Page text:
For several decades, the Hong Kong government has relied on citywide vaccination programmes to keep infectious diseases in check.
The Childhood Immunisation Programme protects children against illnesses including hepatitis B, measles and tetanus, while the Government Vaccination Programme offers free seasonal flu and pneumococcal vaccines to the elderly.
Hong Kong’s vaccination programmes are similar to those provided in developed countries all over the world such as Britain, where routine vaccinations are offered on the National Health Service free of charge.
Vaccines work by introducing small amounts of weakened or killed pathogens into the human body, which trigger the immune system into producing the right chemicals to destroy them. When the same disease strikes in future, the body will in theory be able to recognise and combat it more effectively.
However, there is some controversy surrounding the safety of vaccines. This mostly stems from a now-discredited 1998 British medical study which suggested a link between the MMR vaccine and autism in children.
Despite numerous later studies proving the findings were not true and even fraudulent, the study continues to impact how some parents view vaccinations for their children. Even US President Donald Trump claimed vaccines were linked to child autism during his presidential election campaign.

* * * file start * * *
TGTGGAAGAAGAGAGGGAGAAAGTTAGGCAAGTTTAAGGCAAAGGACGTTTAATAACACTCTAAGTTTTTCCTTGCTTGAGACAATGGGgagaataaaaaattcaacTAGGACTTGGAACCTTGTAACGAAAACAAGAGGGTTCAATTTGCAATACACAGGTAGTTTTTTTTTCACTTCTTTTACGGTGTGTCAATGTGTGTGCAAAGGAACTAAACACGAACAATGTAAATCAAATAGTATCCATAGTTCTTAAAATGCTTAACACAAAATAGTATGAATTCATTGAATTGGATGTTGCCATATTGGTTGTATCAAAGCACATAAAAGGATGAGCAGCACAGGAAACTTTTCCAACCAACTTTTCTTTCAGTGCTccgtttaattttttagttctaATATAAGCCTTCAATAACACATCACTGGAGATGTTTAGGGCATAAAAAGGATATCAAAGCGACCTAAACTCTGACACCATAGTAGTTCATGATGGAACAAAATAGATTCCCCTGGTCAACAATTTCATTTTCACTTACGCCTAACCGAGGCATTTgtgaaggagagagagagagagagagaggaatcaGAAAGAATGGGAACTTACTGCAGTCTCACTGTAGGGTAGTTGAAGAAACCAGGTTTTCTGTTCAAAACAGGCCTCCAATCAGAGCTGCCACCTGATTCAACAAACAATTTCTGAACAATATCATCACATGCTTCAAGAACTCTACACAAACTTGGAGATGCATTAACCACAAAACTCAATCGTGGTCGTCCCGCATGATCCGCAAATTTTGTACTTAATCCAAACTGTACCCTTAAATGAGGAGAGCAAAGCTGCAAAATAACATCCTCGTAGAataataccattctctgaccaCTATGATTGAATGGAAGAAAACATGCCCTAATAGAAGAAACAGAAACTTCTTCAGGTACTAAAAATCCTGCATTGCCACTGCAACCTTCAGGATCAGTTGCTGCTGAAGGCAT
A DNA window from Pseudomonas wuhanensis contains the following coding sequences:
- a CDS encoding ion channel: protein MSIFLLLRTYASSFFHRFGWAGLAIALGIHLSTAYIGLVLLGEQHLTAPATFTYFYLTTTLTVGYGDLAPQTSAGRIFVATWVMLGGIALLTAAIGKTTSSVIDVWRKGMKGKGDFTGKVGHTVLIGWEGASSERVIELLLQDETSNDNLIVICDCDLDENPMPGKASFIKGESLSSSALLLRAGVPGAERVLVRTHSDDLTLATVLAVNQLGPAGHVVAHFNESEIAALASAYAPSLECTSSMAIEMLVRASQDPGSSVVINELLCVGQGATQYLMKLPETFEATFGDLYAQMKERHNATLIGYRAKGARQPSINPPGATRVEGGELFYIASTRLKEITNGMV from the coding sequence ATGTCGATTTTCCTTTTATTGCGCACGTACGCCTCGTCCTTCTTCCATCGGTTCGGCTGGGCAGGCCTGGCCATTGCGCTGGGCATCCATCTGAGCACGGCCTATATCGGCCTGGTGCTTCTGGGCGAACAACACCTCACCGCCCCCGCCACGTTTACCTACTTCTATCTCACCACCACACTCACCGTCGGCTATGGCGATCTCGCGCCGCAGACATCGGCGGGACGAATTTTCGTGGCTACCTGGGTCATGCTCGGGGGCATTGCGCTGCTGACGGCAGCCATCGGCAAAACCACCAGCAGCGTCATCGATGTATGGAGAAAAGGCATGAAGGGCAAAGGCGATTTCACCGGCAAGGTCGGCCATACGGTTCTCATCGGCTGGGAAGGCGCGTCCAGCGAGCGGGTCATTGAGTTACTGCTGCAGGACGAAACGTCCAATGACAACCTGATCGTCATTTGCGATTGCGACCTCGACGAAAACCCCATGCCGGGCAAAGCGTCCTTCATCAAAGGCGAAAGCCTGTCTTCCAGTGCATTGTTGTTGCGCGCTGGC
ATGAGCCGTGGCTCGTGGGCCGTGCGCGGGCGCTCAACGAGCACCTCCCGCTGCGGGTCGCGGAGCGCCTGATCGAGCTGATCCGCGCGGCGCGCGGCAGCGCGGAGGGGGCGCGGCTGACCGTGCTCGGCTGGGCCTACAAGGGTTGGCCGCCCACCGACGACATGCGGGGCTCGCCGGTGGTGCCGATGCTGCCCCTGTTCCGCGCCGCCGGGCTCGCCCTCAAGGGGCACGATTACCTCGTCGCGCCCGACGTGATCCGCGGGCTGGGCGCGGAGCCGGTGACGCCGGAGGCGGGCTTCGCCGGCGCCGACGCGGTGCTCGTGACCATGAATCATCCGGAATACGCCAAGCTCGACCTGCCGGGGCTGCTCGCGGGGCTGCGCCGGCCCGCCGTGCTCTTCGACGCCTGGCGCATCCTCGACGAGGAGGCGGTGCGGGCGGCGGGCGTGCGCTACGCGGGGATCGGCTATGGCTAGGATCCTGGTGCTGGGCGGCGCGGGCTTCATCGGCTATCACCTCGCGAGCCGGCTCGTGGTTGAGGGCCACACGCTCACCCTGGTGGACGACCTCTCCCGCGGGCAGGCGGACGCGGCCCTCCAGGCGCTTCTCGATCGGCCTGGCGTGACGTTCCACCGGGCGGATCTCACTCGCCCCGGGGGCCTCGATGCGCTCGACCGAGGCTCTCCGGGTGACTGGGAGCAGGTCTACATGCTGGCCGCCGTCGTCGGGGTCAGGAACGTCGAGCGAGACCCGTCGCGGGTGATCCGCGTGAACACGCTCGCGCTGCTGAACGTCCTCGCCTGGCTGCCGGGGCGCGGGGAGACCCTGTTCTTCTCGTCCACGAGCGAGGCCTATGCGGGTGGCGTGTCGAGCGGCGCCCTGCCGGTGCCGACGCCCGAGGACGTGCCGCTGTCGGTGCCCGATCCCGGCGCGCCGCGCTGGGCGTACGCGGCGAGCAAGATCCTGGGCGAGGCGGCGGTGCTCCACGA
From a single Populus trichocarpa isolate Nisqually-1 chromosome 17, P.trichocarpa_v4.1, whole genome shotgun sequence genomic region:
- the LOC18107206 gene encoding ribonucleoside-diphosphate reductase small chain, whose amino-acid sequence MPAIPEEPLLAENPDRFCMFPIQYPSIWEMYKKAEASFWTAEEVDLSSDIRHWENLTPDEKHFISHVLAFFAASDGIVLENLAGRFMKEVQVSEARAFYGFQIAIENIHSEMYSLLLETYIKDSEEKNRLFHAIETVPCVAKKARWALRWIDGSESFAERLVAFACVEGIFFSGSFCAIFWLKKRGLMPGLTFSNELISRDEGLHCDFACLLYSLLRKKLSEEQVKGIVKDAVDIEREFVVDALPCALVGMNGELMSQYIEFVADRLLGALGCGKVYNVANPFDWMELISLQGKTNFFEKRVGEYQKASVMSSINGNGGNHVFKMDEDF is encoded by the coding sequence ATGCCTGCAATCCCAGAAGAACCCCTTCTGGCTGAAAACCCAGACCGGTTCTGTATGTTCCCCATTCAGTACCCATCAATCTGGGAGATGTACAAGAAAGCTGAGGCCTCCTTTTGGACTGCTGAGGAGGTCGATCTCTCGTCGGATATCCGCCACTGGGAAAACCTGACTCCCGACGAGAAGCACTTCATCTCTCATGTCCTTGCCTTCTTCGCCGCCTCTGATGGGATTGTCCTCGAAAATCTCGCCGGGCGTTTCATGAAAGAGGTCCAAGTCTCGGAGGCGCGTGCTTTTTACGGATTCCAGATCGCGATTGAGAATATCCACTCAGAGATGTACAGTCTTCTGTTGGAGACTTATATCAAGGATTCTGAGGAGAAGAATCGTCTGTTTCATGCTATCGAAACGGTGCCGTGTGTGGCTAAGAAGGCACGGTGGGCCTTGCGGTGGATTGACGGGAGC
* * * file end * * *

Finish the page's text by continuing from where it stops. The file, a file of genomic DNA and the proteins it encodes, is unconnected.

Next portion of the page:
Hong Kong-based naturopath Graeme Bradshaw believes that children coming from families with a medical history of autoimmune disease may be more susceptible to side effects from vaccines.
“In these cases delaying the infants’ vaccine series by a few months ... is more valid,” he says.
The steadily growing popularity of natural and alternative medicine in recent years has also fuelled safety concerns surrounding vaccines.
“As far as epidemic prevention is concerned, I wonder why the Hong Kong government only considers Western medicine but never considers other safer approaches such as homoeopathy or Chinese herbal medicine,” says vegan activist and environmental campaigner Chapman Chen.
However, Hong Kong paediatrician Dr Simon Wong insists that modern vaccines are perfectly safe and that serious side effects are rare – a finding backed up by numerous scientific studies.
“You are much more likely to be harmed by the illnesses themselves than by the side effects of the vaccine,” Wong says.
“In order to be classed as safe, [vaccines] need to go through so many trials. The vaccines we’re giving routinely these days have all been around for a very, very long time.”
He adds that for most healthy, normal individuals there will be no contraindications which mean the vaccine might cause harm.
“For [anti-vaccine campaigners], it’s what you believe rather than a genuine medical contraindication,” Wong says.
“Prevention is always better than treatment, so if you can do something to stop [your child] being sick then that is the best way forward.”